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Beyond Borders: “China” and Missions

image of Social Sciences and Missions
For more content, please see Le Fait Missionnaire.

During most of the modern history of the expansion of Western Christendom, China, as the world’s most populous country, was the great prize. Although the results were disappointing, as the numbers of converts both Protestant and Catholic remained relatively small throughout the height of China missions in the nineteenth and first half of the twentieth century, the promise of China missions never diminished. Despite the pre-eminence of China in overall mission history, very little attention has been given to the role and influence of China missions beyond the borders of China proper either to the Chinese diaspora or to the wider mission community. This special issue is a first attempt to explore the impact of “China” in missions beyond China’s borders. For our purposes, China becomes both a place where tactics and vocabulary could be invented and tried, a sort of laboratory for mission methodology, and a place of the imagination where “muscular” Christianity could be displayed and tested, or where medical practices were adapted with global implications. In more recent times, China missions, not allowed on the mainland after 1950, have once again as they did in the nineteenth century, addressed the needs of the Chinese diaspora in Europe and America. The essays in this collection challenge scholars to reflect more broadly on the variety of intercultural encounters enabled by missionary work, and ask us to think of this history trans-nationally by going beyond the borders of single nations or mission fields to embrace a global perspective.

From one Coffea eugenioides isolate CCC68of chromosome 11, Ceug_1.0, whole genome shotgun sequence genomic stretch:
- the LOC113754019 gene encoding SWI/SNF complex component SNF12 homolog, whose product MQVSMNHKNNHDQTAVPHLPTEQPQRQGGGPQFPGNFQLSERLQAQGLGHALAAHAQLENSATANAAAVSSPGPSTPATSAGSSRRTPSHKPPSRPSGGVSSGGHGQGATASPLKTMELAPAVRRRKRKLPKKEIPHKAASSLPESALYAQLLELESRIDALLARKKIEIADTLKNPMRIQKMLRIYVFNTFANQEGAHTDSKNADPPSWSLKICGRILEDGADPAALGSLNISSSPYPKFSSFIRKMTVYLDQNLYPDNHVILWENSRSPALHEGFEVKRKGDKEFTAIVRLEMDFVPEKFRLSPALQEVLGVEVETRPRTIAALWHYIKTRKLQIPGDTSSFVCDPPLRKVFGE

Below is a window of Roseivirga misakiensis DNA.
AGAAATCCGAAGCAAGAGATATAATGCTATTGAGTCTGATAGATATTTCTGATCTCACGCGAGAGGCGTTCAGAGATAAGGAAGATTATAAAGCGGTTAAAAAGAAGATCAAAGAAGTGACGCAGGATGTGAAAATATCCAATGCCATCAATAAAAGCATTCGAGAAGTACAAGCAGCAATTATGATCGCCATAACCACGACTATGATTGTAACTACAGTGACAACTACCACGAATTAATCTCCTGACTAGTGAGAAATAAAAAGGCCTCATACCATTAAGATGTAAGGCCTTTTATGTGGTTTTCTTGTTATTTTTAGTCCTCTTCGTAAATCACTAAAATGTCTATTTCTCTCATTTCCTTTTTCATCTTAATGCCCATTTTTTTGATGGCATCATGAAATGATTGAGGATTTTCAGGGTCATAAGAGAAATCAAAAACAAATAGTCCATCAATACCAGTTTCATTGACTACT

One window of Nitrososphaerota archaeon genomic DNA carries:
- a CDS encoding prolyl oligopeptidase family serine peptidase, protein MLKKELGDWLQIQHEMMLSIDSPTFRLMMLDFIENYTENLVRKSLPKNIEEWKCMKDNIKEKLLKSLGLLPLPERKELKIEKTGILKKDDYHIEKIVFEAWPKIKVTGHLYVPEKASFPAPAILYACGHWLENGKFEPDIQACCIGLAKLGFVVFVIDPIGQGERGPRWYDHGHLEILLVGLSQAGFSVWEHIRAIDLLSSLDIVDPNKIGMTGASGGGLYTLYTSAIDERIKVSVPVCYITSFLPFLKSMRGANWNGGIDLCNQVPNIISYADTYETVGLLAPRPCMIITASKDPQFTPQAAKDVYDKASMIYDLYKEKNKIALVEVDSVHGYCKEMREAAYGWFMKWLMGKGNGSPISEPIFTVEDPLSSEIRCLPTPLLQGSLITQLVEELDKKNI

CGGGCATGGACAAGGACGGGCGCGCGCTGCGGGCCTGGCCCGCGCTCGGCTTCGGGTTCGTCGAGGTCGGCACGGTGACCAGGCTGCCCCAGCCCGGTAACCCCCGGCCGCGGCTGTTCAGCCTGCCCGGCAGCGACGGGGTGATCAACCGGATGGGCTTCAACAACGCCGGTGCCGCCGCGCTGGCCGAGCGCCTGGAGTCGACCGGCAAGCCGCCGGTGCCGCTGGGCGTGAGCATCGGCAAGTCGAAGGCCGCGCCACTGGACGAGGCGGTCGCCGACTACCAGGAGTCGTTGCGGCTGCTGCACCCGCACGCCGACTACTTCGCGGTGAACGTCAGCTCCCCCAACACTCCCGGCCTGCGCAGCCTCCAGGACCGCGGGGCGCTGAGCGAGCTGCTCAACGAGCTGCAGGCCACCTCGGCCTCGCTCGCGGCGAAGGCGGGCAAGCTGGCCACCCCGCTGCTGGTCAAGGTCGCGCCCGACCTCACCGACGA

Affiliations: 1: Department of Humanities, York University, Toronto, Ontario, Canada


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